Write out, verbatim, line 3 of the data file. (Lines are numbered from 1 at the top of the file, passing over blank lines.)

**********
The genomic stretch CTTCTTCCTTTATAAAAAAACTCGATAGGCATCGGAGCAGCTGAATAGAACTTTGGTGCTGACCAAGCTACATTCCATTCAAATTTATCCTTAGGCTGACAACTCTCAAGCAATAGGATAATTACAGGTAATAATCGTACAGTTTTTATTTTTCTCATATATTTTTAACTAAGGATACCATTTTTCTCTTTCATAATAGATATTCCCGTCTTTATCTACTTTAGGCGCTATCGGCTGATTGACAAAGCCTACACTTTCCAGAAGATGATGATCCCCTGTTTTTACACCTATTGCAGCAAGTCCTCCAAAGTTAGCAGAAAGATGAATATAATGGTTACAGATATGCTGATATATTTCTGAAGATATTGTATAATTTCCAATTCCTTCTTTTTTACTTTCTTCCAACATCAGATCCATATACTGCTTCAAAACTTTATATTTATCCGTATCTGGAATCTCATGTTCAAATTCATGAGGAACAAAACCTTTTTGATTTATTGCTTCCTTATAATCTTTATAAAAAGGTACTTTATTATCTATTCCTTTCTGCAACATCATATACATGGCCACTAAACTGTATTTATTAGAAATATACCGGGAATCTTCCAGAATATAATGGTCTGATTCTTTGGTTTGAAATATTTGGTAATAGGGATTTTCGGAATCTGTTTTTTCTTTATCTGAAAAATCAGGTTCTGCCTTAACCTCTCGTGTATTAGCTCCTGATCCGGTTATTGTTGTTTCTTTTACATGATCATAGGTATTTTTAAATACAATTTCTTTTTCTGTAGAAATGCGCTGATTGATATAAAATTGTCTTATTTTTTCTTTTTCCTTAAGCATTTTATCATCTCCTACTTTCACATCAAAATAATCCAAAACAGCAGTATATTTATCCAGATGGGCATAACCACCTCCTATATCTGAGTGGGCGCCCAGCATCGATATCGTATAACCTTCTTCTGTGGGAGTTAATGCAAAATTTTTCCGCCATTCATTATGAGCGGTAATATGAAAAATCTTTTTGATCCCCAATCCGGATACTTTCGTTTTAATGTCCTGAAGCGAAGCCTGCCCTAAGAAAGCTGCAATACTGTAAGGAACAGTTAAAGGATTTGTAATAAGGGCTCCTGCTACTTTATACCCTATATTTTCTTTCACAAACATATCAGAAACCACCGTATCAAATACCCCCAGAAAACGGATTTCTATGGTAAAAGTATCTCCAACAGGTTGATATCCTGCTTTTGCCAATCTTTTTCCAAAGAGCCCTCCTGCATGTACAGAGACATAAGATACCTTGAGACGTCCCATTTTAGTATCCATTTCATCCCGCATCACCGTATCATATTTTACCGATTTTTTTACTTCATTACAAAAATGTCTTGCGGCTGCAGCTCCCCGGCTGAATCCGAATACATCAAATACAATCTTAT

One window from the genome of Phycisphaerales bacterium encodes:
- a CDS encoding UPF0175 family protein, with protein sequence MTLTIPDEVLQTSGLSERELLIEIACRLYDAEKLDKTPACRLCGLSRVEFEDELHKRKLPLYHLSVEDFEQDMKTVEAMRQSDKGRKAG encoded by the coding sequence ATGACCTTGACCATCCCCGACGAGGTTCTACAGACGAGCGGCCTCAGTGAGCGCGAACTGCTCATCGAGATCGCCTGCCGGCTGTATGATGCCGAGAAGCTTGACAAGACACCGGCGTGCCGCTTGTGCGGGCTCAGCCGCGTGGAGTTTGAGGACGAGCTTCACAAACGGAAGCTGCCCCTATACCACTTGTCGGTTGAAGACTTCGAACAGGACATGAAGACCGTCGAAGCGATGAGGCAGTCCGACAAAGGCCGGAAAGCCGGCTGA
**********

- a CDS encoding UPF0175 family protein, with protein sequence MTLTIPDEVLQTSGLSERELLIEIACRLYDAEKLDKTPACRLCGLSRVEFEDELHKRKLPLYHLSVEDFEQDMKTVEAMRQSDKGRKAG encoded by the coding sequence ATGACCTTGACCATCCCCGACGAGGTTCTACAGACGAGCGGCCTCAGTGAGCGCGAACTGCTCATCGAGATCGCCTGCCGGCTGTATGATGCCGAGAAGCTTGACAAGACACCGGCGTGCCGCTTGTGCGGGCTCAGCCGCGTGGAGTTTGAGGACGAGCTTCACAAACGGAAGCTGCCCCTATACCACTTGTCGGTTGAAGACTTCGAACAGGACATGAAGACCGTCGAAGCGATGAGGCAGTCCGACAAAGGCCGGAAAGCCGGCTGA